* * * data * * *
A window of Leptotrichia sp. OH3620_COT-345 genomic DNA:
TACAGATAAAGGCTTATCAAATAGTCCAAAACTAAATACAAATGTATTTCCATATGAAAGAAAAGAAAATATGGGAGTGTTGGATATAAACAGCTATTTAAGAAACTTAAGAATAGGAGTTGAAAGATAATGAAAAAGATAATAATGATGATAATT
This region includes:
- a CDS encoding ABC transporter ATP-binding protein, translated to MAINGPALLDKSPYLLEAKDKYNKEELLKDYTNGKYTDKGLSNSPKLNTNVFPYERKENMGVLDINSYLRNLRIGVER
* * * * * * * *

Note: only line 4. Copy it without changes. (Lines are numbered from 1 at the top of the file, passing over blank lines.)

- a CDS encoding ABC transporter ATP-binding protein, translated to MAINGPALLDKSPYLLEAKDKYNKEELLKDYTNGKYTDKGLSNSPKLNTNVFPYERKENMGVLDINSYLRNLRIGVER